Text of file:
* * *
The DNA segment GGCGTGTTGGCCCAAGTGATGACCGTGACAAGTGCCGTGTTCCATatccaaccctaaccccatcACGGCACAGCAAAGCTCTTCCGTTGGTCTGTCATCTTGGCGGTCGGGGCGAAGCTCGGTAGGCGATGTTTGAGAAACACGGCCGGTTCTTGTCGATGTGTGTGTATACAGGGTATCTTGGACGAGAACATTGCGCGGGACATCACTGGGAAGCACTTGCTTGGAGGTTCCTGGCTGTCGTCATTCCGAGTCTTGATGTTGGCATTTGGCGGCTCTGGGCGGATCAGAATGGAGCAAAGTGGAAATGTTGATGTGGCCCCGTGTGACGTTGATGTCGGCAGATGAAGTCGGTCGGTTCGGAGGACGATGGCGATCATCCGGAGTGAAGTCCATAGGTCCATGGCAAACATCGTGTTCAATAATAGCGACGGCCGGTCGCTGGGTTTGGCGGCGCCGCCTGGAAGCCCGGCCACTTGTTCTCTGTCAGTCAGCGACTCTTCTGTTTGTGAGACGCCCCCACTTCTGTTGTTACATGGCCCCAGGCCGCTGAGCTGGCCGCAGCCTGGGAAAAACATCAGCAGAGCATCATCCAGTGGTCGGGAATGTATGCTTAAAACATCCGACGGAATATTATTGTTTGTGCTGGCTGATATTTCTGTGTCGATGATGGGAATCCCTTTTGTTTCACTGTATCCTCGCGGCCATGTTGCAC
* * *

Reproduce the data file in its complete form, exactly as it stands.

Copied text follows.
The DNA segment GGCGTGTTGGCCCAAGTGATGACCGTGACAAGTGCCGTGTTCCATatccaaccctaaccccatcACGGCACAGCAAAGCTCTTCCGTTGGTCTGTCATCTTGGCGGTCGGGGCGAAGCTCGGTAGGCGATGTTTGAGAAACACGGCCGGTTCTTGTCGATGTGTGTGTATACAGGGTATCTTGGACGAGAACATTGCGCGGGACATCACTGGGAAGCACTTGCTTGGAGGTTCCTGGCTGTCGTCATTCCGAGTCTTGATGTTGGCATTTGGCGGCTCTGGGCGGATCAGAATGGAGCAAAGTGGAAATGTTGATGTGGCCCCGTGTGACGTTGATGTCGGCAGATGAAGTCGGTCGGTTCGGAGGACGATGGCGATCATCCGGAGTGAAGTCCATAGGTCCATGGCAAACATCGTGTTCAATAATAGCGACGGCCGGTCGCTGGGTTTGGCGGCGCCGCCTGGAAGCCCGGCCACTTGTTCTCTGTCAGTCAGCGACTCTTCTGTTTGTGAGACGCCCCCACTTCTGTTGTTACATGGCCCCAGGCCGCTGAGCTGGCCGCAGCCTGGGAAAAACATCAGCAGAGCATCATCCAGTGGTCGGGAATGTATGCTTAAAACATCCGACGGAATATTATTGTTTGTGCTGGCTGATATTTCTGTGTCGATGATGGGAATCCCTTTTGTTTCACTGTATCCTCGCGGCCATGTTGCAC